Mt. Fuji

Mt. Fuji is the most climbed mountain in the world. Every year over 100,000 people make the ascent. It is a volcano that is still active about every 300 years. 1707 was the last time it erupted. It is a tradition in Japan that one time in your life you must climb Mt. Fuji.

It was pretty hazy today when we saw it but our guide says that we are lucky because only 30% of the time is it visible. We drove up to the 4000’ level to get these pictures; it is the tallest mountain in Japan at 12,000’.

I saw many plants on the way that I use for landscaping in California. The pictures are not the best because we were traveling in a bus.

Japanese Maiden Grass (Miscanthus)

Lily of the Valley (Pieris japonica)

Japanese Red Pine (Pinus densiflora)

Japanese Redwood (Cryptomeria japonica)

Japanese Cherry (Prunus serrata) grows all over the hills at the lower elevations.

The Japanese Cherry is planted all over the country. It also has a nice yellow to orange fall color.

The hills are covered by a mixture of Japanese Maples, Oaks and Japanese Elms.

On our bus ride to Hakone our guide, Jay, passed around interesting things that pertained to Japan and talked about everyday life in Japan.

We found out that silk kimonos are very expensive. Here are a couple of pages from a kimono catalog and you can see the price for one of them is 348,000 yen which is about $3,500. Jay says you can rent them for $300.00 per day. We asked Jay why we saw so many young girls wearing them at the temples and shrines during the Cherry Blossom Festival. He said that most of them were cotton not silk and you can rent cotton for 3,000 Yen ($30) per day.

On our way to the Fujisan World Heritage Center near Hakone Jay told us some random financial facts about Japanese life since he used to be in finance:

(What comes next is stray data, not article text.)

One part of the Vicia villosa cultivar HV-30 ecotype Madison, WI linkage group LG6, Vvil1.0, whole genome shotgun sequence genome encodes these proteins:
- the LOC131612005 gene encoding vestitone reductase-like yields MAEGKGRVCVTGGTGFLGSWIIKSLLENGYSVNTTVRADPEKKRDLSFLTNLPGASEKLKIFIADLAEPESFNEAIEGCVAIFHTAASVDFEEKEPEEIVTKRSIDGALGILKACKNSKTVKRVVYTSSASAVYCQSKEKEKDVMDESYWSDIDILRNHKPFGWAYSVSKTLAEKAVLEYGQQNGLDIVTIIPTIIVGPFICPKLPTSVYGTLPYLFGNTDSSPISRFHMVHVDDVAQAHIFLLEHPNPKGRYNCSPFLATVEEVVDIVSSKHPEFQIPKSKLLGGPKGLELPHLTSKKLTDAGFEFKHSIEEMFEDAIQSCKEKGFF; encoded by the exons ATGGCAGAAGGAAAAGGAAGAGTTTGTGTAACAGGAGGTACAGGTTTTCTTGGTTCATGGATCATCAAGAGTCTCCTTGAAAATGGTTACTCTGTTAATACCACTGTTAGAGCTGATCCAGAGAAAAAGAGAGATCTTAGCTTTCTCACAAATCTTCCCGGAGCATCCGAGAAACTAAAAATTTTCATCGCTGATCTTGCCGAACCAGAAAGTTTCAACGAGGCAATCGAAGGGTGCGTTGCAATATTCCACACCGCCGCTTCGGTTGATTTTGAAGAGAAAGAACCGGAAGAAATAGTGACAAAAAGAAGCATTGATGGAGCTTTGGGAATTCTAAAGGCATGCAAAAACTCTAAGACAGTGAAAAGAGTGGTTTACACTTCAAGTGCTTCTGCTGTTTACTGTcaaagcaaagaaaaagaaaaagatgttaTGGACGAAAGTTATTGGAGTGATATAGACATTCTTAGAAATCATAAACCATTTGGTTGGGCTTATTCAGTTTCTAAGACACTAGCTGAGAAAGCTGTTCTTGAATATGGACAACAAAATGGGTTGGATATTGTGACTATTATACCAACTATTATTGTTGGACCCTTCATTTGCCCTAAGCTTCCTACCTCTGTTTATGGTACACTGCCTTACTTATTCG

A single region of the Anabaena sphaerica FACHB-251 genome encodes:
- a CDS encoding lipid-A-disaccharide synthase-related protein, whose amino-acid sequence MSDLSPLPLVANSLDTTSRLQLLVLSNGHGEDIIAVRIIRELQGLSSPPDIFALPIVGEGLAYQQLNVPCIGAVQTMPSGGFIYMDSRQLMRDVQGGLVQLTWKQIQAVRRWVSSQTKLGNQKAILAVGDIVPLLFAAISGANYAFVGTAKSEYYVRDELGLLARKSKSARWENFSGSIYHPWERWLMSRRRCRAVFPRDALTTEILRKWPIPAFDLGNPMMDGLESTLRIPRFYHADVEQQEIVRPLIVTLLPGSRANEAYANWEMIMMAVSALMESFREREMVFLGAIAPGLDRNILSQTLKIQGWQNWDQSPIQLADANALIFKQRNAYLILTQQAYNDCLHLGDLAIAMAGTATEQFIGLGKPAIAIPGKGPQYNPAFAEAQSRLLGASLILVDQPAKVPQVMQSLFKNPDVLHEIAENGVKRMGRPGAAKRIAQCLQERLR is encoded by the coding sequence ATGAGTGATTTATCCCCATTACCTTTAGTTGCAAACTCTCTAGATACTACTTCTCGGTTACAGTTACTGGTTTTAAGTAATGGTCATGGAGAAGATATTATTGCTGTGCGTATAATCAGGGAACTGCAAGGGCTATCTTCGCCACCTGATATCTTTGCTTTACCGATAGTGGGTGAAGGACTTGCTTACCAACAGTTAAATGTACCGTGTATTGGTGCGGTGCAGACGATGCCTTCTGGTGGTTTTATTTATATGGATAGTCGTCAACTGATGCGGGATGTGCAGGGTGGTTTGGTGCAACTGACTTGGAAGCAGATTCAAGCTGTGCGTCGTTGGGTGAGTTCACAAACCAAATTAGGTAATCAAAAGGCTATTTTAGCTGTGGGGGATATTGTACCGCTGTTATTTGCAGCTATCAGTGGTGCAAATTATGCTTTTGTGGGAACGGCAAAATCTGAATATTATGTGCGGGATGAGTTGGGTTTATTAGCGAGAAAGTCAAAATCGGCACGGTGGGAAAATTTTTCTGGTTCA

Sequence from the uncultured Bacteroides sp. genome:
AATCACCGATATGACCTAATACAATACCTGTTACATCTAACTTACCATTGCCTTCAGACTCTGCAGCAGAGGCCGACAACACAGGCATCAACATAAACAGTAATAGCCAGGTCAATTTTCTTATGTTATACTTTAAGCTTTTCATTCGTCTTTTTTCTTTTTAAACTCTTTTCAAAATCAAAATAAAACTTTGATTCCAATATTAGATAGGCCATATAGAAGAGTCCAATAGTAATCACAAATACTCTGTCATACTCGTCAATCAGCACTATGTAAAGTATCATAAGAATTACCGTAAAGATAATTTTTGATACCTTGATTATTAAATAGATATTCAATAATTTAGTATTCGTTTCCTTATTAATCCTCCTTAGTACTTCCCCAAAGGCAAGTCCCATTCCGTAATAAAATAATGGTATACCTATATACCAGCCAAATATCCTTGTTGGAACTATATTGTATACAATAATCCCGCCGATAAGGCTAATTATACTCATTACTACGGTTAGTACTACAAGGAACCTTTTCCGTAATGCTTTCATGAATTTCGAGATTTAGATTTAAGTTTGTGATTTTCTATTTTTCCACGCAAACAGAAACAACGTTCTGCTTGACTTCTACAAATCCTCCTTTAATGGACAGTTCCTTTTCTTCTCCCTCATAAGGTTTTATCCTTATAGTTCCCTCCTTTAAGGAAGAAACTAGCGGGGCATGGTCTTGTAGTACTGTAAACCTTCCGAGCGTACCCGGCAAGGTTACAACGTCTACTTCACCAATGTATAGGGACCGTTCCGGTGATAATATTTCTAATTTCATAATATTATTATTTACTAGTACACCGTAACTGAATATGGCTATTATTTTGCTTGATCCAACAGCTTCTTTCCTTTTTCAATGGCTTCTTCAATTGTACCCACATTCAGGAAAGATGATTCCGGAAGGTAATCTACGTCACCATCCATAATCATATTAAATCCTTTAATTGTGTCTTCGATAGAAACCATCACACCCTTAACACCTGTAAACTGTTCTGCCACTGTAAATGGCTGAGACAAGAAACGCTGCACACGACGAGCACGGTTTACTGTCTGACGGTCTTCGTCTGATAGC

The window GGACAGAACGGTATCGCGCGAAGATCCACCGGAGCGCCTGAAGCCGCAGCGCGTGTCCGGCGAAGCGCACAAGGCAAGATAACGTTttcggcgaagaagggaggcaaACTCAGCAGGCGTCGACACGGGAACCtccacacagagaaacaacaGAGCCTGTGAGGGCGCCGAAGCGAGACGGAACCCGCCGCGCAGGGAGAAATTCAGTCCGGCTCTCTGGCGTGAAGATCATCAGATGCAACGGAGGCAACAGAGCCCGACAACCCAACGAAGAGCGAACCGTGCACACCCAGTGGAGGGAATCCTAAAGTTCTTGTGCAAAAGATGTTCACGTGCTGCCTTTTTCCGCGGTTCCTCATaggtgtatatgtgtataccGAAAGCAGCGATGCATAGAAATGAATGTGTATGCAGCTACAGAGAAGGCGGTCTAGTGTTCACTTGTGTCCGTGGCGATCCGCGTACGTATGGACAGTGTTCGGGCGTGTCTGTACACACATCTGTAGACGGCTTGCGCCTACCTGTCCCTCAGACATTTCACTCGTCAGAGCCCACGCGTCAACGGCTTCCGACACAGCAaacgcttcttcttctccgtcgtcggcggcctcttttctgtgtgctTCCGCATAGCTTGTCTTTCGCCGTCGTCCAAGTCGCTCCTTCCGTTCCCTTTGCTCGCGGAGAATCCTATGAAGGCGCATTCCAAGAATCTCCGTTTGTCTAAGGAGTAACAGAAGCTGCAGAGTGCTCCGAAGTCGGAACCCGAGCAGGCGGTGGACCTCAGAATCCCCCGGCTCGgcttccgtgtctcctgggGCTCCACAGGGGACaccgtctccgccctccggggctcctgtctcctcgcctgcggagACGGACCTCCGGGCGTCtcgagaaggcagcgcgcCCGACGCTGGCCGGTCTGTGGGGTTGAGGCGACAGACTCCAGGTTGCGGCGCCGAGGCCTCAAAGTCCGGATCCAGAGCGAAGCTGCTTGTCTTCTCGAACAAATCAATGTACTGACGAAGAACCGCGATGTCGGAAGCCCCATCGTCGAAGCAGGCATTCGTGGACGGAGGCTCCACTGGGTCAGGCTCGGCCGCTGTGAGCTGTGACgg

Japanese are savers and they buy bonds in the government similar to how some Americans buy US Savings Bonds. But they buy much more which allows the Japanese government to support a proportionality larger debt than the US. The government has a debt of $10 trillion compared to the US debt of $23 trillion. The total savings that the Japanese people have in the bank, investments and government bonds is $16 trillion (1.6 quadrillion yen).

The average apartment in Tokyo costs about $300,000 and is about 300 s. f. and would rent for $1500 per month.

The unemployment rate in Japan is 2.6%.

School is required for 9 years in Japan and after that 90% go to high school and 50% go to college. Schools operate 5 days per week plus a half day on Saturday. At 15 years of age English is mandatory for those in high school.

We went on a leisurely cruise across Ashi Lake where we met our bus to Hakone and our night’s lodging.


We arrived at our hotel in Hakone and stayed in a traditional Japanese room. After we came back from dinner our bed was made:

Dinner was an 8 course Japanese meal which Jay said would have cost about $70-80 but was included in our tour. We were required to wear the traditional kimonos at the meal. Here is the menu:

I ate everything

Here are all the courses except for the clear soup:

I slept well on the futon last night and got up at 3 to prepare this blog.

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